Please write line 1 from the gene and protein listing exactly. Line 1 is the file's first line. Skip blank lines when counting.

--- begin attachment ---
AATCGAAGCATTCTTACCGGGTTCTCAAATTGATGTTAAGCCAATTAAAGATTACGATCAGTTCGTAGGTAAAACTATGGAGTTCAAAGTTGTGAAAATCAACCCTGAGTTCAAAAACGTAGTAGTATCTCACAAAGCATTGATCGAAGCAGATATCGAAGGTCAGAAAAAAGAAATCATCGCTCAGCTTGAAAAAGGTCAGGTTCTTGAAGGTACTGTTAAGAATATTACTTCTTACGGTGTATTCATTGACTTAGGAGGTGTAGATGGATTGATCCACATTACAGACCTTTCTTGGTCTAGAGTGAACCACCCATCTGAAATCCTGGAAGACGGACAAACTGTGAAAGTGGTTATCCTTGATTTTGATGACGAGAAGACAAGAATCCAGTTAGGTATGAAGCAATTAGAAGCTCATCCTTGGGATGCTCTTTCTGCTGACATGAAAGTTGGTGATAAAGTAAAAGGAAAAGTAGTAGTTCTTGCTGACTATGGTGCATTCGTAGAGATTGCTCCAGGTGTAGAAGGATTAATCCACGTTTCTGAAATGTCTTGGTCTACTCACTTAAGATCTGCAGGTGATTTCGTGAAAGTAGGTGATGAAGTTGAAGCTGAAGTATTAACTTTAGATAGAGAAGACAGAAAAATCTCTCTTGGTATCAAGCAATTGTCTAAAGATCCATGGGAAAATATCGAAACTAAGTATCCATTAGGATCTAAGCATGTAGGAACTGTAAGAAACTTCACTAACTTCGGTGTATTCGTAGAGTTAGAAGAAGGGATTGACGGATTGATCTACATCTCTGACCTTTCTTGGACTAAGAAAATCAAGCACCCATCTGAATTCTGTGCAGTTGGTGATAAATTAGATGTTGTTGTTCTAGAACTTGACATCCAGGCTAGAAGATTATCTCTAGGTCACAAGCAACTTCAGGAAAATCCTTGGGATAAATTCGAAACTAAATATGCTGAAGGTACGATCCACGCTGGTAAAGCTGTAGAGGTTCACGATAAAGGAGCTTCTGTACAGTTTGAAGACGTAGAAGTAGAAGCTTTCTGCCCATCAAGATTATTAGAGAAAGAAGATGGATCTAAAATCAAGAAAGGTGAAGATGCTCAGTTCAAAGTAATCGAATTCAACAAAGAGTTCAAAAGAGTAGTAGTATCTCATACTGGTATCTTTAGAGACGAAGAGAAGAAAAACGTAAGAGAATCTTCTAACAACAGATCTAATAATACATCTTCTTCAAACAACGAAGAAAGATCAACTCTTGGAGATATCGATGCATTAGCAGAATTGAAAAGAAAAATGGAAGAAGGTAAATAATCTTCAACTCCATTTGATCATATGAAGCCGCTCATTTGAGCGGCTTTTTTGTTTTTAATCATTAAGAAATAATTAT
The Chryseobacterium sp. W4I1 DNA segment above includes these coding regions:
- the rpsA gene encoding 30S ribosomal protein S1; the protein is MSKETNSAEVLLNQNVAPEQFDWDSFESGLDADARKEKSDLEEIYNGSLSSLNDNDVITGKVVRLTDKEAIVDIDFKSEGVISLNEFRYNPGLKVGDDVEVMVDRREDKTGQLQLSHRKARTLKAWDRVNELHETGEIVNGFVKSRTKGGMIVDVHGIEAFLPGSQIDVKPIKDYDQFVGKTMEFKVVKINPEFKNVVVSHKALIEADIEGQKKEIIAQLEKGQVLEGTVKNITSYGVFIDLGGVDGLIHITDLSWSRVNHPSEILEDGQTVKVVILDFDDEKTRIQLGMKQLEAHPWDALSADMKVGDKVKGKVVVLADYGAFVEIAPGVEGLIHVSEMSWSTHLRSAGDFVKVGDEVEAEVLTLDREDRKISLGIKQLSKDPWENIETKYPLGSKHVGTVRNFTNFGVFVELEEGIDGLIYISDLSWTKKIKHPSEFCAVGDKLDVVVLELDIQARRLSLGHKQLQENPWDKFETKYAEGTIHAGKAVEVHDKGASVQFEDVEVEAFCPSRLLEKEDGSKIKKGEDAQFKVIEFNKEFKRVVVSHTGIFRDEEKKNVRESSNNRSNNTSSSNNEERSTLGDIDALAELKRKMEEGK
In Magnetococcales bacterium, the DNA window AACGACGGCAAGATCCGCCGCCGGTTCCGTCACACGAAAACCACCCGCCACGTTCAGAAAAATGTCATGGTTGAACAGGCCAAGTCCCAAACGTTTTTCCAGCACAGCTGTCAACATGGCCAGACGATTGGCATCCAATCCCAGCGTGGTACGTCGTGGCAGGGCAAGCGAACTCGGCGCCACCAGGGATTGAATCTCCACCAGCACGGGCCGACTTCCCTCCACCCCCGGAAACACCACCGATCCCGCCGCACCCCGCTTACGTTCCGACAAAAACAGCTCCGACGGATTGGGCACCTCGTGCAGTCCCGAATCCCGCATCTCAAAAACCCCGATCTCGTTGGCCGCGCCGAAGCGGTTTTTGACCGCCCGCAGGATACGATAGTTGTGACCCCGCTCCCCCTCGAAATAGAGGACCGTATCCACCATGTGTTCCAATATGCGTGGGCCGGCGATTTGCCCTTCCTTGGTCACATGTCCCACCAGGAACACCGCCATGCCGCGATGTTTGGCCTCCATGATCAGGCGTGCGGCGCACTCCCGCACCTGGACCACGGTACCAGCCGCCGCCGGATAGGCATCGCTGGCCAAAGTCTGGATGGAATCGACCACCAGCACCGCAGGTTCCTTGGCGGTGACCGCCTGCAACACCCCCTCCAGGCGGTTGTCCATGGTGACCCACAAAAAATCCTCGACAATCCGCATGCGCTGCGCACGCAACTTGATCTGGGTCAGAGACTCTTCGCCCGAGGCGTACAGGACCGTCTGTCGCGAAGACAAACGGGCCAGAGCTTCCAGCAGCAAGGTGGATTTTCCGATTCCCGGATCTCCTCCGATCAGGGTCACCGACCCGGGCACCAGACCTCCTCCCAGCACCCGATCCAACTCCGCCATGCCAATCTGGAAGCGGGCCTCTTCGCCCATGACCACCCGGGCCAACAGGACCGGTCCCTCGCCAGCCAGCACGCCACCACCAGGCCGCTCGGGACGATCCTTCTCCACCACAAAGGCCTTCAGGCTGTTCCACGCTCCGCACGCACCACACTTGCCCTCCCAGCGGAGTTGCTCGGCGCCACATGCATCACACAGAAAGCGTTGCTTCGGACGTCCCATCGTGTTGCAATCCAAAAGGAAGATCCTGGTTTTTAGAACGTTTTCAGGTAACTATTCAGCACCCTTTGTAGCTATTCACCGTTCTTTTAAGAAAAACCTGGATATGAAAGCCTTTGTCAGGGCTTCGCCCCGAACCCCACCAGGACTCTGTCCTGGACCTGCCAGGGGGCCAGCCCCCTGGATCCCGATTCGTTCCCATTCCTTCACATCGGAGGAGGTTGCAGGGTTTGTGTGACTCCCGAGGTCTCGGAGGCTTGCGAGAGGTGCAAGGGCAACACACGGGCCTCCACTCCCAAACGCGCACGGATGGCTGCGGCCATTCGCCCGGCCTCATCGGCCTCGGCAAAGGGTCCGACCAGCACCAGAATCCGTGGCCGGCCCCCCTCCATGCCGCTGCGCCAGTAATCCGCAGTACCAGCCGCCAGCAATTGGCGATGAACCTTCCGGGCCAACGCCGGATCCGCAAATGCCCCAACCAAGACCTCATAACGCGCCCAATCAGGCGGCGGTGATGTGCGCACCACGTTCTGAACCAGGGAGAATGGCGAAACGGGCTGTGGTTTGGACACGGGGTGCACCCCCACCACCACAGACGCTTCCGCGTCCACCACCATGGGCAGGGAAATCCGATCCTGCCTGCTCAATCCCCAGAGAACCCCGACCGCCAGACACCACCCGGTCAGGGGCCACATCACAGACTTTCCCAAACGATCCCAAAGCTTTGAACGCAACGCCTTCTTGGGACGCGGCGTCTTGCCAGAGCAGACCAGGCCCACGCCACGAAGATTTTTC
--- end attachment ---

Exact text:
AATCGAAGCATTCTTACCGGGTTCTCAAATTGATGTTAAGCCAATTAAAGATTACGATCAGTTCGTAGGTAAAACTATGGAGTTCAAAGTTGTGAAAATCAACCCTGAGTTCAAAAACGTAGTAGTATCTCACAAAGCATTGATCGAAGCAGATATCGAAGGTCAGAAAAAAGAAATCATCGCTCAGCTTGAAAAAGGTCAGGTTCTTGAAGGTACTGTTAAGAATATTACTTCTTACGGTGTATTCATTGACTTAGGAGGTGTAGATGGATTGATCCACATTACAGACCTTTCTTGGTCTAGAGTGAACCACCCATCTGAAATCCTGGAAGACGGACAAACTGTGAAAGTGGTTATCCTTGATTTTGATGACGAGAAGACAAGAATCCAGTTAGGTATGAAGCAATTAGAAGCTCATCCTTGGGATGCTCTTTCTGCTGACATGAAAGTTGGTGATAAAGTAAAAGGAAAAGTAGTAGTTCTTGCTGACTATGGTGCATTCGTAGAGATTGCTCCAGGTGTAGAAGGATTAATCCACGTTTCTGAAATGTCTTGGTCTACTCACTTAAGATCTGCAGGTGATTTCGTGAAAGTAGGTGATGAAGTTGAAGCTGAAGTATTAACTTTAGATAGAGAAGACAGAAAAATCTCTCTTGGTATCAAGCAATTGTCTAAAGATCCATGGGAAAATATCGAAACTAAGTATCCATTAGGATCTAAGCATGTAGGAACTGTAAGAAACTTCACTAACTTCGGTGTATTCGTAGAGTTAGAAGAAGGGATTGACGGATTGATCTACATCTCTGACCTTTCTTGGACTAAGAAAATCAAGCACCCATCTGAATTCTGTGCAGTTGGTGATAAATTAGATGTTGTTGTTCTAGAACTTGACATCCAGGCTAGAAGATTATCTCTAGGTCACAAGCAACTTCAGGAAAATCCTTGGGATAAATTCGAAACTAAATATGCTGAAGGTACGATCCACGCTGGTAAAGCTGTAGAGGTTCACGATAAAGGAGCTTCTGTACAGTTTGAAGACGTAGAAGTAGAAGCTTTCTGCCCATCAAGATTATTAGAGAAAGAAGATGGATCTAAAATCAAGAAAGGTGAAGATGCTCAGTTCAAAGTAATCGAATTCAACAAAGAGTTCAAAAGAGTAGTAGTATCTCATACTGGTATCTTTAGAGACGAAGAGAAGAAAAACGTAAGAGAATCTTCTAACAACAGATCTAATAATACATCTTCTTCAAACAACGAAGAAAGATCAACTCTTGGAGATATCGATGCATTAGCAGAATTGAAAAGAAAAATGGAAGAAGGTAAATAATCTTCAACTCCATTTGATCATATGAAGCCGCTCATTTGAGCGGCTTTTTTGTTTTTAATCATTAAGAAATAATTAT